# Deviation (statistics)

Short description: Difference between a variable's observed value and a reference value

In mathematics and statistics, deviation is a measure of difference between the observed value of a variable and some other value, often that variable's mean. The sign of the deviation reports the direction of that difference (the deviation is positive when the observed value exceeds the reference value). The magnitude of the value indicates the size of the difference.

## Types

Main page: Errors and residuals

A deviation that is a difference between an observed value and the true value of a quantity of interest (where true value denotes the Expected Value, such as the population mean) is an error.

A deviation that is the difference between the observed value and an estimate of the true value (e.g. the sample mean; the Expected Value of a sample can be used as an estimate of the Expected Value of the population) is a residual. These concepts are applicable for data at the interval and ratio levels of measurement.

### Unsigned or absolute deviation

In statistics, the absolute deviation of an element of a data set is the absolute difference between that element and a given point. Typically the deviation is reckoned from the central value, being construed as some type of average, most often the median or sometimes the mean of the data set: $\displaystyle{ D_i = |x_i - m(X)|, }$ where

• Di is the absolute deviation,
• xi is the data element,
• m(X) is the chosen measure of central tendency of the data set—sometimes the mean ($\displaystyle{ \overline{x} }$), but most often the median.

## Measures

### Mean signed deviation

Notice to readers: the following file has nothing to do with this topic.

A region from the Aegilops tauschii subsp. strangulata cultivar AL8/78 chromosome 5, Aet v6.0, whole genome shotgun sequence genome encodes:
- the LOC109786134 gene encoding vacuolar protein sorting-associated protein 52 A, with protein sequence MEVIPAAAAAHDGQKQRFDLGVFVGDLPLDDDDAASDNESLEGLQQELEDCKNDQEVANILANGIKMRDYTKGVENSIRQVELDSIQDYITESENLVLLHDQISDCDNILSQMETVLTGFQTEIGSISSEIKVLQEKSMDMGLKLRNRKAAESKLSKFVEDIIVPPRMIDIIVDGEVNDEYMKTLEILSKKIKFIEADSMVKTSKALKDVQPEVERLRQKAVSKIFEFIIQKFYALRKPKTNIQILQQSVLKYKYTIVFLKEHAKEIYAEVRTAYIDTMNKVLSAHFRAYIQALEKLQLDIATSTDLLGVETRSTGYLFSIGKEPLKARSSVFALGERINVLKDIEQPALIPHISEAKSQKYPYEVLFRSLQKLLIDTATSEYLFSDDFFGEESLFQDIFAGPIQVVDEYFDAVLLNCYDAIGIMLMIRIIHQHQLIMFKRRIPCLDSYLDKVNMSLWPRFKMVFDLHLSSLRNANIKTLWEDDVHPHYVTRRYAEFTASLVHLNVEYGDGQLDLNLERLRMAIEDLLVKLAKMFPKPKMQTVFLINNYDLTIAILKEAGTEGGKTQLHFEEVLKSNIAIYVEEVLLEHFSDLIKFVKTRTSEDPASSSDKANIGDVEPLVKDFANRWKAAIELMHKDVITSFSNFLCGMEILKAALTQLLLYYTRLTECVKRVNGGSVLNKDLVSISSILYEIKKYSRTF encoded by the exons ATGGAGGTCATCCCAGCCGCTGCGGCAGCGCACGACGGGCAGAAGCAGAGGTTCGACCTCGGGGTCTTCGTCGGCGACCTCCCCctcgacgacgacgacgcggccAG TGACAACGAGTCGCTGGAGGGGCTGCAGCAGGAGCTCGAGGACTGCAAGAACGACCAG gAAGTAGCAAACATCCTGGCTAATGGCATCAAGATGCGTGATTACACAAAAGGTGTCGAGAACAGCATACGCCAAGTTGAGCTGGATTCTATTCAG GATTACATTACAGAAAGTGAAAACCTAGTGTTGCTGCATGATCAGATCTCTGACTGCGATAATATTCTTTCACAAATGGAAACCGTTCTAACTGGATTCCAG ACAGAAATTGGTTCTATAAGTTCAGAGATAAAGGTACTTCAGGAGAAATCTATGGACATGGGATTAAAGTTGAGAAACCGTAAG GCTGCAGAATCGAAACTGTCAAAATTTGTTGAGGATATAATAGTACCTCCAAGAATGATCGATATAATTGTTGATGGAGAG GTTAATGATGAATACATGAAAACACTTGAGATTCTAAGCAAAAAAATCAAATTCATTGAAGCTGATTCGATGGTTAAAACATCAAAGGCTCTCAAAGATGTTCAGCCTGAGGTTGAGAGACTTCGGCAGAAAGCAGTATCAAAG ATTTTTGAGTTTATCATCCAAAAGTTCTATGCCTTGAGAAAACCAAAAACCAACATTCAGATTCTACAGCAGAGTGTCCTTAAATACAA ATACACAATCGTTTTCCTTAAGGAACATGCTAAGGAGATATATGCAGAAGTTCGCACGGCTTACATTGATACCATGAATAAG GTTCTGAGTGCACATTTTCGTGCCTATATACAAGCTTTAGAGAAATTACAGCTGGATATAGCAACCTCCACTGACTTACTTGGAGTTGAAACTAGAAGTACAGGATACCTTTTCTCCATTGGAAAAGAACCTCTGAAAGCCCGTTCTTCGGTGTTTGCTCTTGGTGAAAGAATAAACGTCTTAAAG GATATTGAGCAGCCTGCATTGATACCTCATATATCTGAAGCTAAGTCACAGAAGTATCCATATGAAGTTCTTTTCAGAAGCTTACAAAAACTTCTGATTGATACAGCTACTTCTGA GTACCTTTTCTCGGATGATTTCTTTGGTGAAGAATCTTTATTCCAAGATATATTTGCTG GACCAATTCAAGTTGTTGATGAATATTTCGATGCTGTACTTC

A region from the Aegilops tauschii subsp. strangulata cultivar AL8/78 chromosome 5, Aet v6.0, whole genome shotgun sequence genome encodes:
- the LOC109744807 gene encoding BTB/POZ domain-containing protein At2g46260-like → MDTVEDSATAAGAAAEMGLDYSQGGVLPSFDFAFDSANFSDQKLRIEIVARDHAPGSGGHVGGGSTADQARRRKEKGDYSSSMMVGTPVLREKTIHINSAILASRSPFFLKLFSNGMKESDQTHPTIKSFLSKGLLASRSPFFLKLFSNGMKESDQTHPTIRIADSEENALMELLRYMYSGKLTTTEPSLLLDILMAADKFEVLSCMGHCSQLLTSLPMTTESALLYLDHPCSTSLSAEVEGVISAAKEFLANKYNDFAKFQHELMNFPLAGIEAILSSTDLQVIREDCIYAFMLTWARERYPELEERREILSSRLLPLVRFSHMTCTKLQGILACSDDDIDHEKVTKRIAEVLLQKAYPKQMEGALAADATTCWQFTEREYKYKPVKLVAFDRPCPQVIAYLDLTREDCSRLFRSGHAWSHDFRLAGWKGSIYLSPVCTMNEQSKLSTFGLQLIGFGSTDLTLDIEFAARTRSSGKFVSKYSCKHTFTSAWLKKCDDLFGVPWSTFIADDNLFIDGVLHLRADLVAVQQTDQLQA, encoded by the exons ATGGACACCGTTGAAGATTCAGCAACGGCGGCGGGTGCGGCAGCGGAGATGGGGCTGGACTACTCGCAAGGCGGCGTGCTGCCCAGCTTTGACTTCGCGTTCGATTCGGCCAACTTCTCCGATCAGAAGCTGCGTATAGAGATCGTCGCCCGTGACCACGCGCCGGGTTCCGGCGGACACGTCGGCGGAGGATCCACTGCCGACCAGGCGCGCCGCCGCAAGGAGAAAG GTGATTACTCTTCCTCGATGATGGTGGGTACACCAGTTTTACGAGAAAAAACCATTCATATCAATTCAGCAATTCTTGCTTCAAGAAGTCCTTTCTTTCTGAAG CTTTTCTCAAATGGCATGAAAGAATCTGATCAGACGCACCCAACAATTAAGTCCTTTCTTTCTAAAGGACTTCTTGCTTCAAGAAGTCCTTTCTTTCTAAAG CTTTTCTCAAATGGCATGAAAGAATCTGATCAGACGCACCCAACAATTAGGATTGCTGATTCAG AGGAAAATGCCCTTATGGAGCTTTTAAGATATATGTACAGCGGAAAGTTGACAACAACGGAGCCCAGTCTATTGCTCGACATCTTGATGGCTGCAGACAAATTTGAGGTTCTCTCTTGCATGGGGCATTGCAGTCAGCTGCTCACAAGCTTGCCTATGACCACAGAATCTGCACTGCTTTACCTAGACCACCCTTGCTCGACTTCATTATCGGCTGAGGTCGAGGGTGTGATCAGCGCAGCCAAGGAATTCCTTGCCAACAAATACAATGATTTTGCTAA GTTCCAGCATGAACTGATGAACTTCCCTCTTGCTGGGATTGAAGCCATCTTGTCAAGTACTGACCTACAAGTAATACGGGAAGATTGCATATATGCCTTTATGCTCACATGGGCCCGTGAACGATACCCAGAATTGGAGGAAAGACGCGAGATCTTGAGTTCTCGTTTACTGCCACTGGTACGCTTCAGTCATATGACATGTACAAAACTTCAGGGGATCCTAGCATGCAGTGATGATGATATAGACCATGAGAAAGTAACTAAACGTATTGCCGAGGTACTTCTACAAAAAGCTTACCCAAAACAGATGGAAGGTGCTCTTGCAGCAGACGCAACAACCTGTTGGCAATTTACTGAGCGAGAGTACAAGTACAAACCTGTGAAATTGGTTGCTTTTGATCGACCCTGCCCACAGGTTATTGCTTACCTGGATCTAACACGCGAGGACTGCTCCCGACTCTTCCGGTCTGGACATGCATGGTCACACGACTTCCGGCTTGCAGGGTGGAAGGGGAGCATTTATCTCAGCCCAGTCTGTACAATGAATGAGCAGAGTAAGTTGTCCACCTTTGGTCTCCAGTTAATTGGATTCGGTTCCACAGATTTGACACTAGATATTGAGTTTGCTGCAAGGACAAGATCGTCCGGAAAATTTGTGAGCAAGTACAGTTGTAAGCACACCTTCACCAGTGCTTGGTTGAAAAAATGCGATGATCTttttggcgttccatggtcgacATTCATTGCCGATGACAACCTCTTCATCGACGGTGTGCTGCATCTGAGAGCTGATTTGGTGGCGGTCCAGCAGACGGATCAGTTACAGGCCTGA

Main page: Mean signed deviation

For an unbiased estimator, the average of the signed deviations across the entire set of all observations from the unobserved population parameter value averages zero over an arbitrarily large number of samples. However, by construction the average of signed deviations of values from the sample mean value is always zero, though the average signed deviation from another measure of central tendency, such as the sample median, need not be zero.

### Dispersion

Statistics of the distribution of deviations are used as measures of statistical dispersion.

• Standard deviation is the frequently used measure of dispersion: it uses squared deviations, and has desirable properties, but is not robust.
• Average absolute deviation, is the sum of absolute values of the deviations divided by the number of observations.
• Median absolute deviation is a robust statistic, which uses the median, not the mean, of absolute deviations.
• Maximum absolute deviation is a highly non-robust measure, which uses the maximum absolute deviation.

### Normalization

Deviations have units of the measurement scale (for instance, meters if measuring lengths). One can nondimensionalize in two ways.

One way is by dividing by a measure of scale (statistical dispersion), most often either the population standard deviation, in standardizing, or the sample standard deviation, in studentizing (e.g., Studentized residual).

One can scale instead by location, not dispersion: the formula for a percent deviation is the observed value minus accepted value divided by the accepted value multiplied by 100%.